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United Airlines Flight Attendant Joint Contract Negotiations Update
Updated On: Aug 04, 2015

A S S O C I AT I O N   O F   F L I G H T   AT T E N D A N T S - C W A ,  A F L - C I O

501 Thir d  Street,  N W,  Washington,  DC  20001-2797

PHONE  202•434•1300                    F AX  202•434•1319

RE: United Flight Attendants Joint Contract Negotiations Update

Nearly five years after the United/Continental/Continental Micronesia merger, United management has failed to negotiate a joint contract which is necessary to merge the operations of three separate and distinct airline operations. The lack of a combined contract forces the three groups to continue working on separate aircraft types and separate schedule systems, among other things. This is inefficient for employees, passengers and the basic running of the airline.

Executives and shareholders are cashing in while passengers and Flight Attendants are left dealing with the frustrations of a fractured operation. United Airlines is making record profits and its 2015 income will be more than five times higher than in 2013. Operating profit in 2015-2017 is expected to be $5 billion or more in each year; United has $7.0 Billion in cash on its balance sheet and its stock price has jumped 162% since negotiations began.   United CEO’s, Jeff Smisek, pay is up 32% and other top executives and shareholders are also cashing in.  Furthermore, it was recently announced that United would execute a $3 billion stock buyback plan.   Meanwhile, current management fails to invest in Flight Attendants who are among the frontline working people who make the airline go.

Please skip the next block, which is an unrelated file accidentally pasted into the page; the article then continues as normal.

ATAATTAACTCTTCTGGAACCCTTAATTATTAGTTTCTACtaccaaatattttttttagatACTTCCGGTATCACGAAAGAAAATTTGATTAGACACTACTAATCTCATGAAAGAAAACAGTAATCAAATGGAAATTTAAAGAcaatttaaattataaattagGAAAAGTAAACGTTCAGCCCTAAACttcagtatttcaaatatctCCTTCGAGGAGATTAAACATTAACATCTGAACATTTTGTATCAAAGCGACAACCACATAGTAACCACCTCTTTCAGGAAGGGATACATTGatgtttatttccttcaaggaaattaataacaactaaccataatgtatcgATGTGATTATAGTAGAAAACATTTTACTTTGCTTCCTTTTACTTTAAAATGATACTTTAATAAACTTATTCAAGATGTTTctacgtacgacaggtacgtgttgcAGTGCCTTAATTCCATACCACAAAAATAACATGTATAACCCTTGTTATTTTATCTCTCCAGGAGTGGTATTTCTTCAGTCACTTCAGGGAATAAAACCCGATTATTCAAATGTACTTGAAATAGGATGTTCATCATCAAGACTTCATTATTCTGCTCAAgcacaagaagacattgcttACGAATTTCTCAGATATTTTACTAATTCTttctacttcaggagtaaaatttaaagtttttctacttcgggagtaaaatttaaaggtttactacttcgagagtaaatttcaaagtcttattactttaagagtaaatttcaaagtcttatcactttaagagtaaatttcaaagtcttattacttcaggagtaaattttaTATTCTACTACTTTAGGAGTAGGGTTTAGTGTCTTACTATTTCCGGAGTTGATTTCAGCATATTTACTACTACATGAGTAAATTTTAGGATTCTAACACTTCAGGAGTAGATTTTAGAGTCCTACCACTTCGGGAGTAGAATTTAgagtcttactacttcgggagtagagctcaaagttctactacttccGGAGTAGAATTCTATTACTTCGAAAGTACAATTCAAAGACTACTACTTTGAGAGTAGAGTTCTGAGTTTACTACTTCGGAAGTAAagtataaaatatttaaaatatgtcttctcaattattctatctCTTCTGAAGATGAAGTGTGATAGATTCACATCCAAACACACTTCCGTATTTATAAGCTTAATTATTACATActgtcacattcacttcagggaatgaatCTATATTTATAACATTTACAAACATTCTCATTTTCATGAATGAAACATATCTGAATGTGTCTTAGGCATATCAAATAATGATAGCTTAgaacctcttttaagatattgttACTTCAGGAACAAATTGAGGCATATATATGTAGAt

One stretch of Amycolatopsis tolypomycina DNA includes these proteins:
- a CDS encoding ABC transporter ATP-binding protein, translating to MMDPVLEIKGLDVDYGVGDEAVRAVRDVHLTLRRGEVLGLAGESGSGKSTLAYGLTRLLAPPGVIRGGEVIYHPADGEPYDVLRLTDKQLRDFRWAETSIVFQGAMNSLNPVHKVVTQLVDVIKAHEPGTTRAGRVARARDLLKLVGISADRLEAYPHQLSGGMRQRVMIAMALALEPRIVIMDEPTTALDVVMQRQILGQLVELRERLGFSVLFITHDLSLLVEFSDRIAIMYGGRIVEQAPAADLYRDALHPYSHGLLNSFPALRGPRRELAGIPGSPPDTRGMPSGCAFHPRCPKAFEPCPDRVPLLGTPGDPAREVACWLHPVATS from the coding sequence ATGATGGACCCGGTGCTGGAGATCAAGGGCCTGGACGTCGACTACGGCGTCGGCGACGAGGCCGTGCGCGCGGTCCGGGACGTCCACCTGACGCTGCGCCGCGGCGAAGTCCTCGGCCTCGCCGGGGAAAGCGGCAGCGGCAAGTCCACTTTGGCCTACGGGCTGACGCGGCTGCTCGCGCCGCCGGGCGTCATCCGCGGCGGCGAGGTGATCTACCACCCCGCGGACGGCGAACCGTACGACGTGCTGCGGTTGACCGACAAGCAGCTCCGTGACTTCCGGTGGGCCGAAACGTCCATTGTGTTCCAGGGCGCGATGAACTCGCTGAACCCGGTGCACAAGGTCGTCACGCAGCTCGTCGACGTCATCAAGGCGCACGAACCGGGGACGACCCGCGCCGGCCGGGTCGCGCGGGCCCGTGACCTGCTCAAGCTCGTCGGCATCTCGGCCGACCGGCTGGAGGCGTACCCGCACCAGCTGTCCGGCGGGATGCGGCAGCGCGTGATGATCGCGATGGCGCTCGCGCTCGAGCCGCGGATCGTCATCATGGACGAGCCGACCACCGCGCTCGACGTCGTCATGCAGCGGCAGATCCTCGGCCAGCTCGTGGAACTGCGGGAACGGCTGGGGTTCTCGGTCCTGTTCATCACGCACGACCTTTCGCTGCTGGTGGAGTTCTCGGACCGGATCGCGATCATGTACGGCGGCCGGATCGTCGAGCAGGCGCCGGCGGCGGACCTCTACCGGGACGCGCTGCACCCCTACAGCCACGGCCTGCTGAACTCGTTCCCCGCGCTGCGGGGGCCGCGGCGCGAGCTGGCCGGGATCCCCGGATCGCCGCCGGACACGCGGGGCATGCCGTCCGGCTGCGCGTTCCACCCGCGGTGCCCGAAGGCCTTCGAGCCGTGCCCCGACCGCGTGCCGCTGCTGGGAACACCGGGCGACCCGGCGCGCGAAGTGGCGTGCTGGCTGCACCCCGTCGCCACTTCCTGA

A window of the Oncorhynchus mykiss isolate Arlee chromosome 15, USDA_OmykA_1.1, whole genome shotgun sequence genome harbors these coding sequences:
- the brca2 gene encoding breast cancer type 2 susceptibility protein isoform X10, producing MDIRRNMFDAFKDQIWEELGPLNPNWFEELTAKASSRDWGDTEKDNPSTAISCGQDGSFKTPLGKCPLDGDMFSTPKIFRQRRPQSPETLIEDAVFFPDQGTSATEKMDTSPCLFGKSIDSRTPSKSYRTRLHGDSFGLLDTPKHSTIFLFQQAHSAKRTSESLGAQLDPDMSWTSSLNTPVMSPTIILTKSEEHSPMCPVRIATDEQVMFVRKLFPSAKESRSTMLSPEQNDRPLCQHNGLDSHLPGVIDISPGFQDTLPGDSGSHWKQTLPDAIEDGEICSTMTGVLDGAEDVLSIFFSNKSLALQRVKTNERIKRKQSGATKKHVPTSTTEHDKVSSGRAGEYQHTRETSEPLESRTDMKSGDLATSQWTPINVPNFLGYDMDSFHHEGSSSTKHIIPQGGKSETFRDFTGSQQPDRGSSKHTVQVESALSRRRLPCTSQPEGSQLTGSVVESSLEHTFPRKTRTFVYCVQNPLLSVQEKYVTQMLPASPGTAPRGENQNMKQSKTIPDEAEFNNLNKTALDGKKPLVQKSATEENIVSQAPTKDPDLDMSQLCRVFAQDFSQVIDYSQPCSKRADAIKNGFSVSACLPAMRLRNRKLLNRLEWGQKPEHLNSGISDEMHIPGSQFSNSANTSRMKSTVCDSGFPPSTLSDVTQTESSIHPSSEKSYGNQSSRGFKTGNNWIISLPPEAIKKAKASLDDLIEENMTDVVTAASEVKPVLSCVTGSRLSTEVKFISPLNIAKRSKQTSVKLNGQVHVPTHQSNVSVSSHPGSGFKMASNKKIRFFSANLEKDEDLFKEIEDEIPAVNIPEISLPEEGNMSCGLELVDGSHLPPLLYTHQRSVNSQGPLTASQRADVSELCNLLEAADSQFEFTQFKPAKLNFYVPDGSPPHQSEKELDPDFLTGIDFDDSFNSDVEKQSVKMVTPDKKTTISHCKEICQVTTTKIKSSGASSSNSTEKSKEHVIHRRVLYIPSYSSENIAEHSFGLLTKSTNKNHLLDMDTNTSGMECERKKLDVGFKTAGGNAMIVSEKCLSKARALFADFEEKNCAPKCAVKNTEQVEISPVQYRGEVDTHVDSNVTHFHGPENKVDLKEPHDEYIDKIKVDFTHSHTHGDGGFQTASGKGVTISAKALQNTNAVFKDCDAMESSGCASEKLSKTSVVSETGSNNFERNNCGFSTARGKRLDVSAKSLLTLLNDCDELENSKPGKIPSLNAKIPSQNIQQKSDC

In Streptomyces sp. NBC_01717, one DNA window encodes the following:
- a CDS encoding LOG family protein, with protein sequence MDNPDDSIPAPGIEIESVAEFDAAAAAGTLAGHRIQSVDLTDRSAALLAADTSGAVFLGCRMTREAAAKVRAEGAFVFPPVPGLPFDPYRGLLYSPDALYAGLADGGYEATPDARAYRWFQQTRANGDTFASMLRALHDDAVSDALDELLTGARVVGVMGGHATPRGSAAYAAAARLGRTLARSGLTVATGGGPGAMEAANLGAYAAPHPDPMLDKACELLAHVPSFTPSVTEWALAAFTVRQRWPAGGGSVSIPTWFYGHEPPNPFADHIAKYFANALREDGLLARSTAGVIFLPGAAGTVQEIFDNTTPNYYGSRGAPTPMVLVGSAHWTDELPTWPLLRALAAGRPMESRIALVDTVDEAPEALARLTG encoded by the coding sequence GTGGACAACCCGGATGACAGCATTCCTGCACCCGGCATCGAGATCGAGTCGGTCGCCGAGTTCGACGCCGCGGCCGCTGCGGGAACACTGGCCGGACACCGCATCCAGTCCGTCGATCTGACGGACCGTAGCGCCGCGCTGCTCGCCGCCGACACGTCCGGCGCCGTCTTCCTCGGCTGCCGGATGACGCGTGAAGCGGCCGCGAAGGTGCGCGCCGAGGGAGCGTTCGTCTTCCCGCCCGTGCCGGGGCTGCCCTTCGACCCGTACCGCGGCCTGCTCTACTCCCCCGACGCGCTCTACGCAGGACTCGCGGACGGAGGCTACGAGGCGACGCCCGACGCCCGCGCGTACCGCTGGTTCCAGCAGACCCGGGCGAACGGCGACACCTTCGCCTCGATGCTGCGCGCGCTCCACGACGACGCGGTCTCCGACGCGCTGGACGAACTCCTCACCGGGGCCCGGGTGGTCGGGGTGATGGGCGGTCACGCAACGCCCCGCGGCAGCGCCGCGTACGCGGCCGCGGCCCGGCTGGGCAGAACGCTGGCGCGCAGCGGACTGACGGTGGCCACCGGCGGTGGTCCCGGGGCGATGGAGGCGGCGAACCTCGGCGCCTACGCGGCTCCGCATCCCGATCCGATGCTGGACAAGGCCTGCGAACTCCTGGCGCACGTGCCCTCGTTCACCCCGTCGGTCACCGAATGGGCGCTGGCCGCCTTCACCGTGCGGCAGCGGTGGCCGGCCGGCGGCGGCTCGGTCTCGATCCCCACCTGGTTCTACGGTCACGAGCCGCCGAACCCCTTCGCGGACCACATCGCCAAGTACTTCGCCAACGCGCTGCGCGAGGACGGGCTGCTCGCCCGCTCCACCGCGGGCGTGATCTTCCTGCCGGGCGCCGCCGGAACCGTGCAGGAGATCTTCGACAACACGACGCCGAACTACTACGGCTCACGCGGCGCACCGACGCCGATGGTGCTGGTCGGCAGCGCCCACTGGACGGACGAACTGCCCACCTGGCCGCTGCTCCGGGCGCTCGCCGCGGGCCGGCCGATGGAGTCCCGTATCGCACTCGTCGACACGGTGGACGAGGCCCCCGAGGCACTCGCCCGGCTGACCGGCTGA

In the spring and summer of 2010, Jeff Smisek testified to no less than six separate Congressional panels.  Each panel heard the same verbatim testimony:  “We are committed to continuing our cooperative labor relations and to integrating our workforces in a fair and equitable manner and negotiating contracts with our unions that are fair to employees and fair to the company”.

Thus far, United management is approaching the negotiations as if Flight Attendants should pay for the merger through cuts to healthcare, working longer days with less flexibility, removal of profit sharing and compensation that doesn’t recover other cuts to the contract. Every consolidation has merger related costs such as harmonizing airport operations, signage and workable reservations systems. There are assumed costs related to   achieving a joint collective bargaining agreement, but Flight Attendants shouldn’t have to pay for those costs, especially as the airline profits soar.

Flight Attendant sacrifices and hard work made this merger possible—it’s time for United management to do their part and complete the merger. It’s time Flight Attendants share in the profits they helped create. Flight Attendants from pre-merger United, Continental, and Continental Micronesia are united in an effort to get a contract that can ratify.  Management can then focus on completing the merger, realizing the benefits and improving the day to day operation of the airline.

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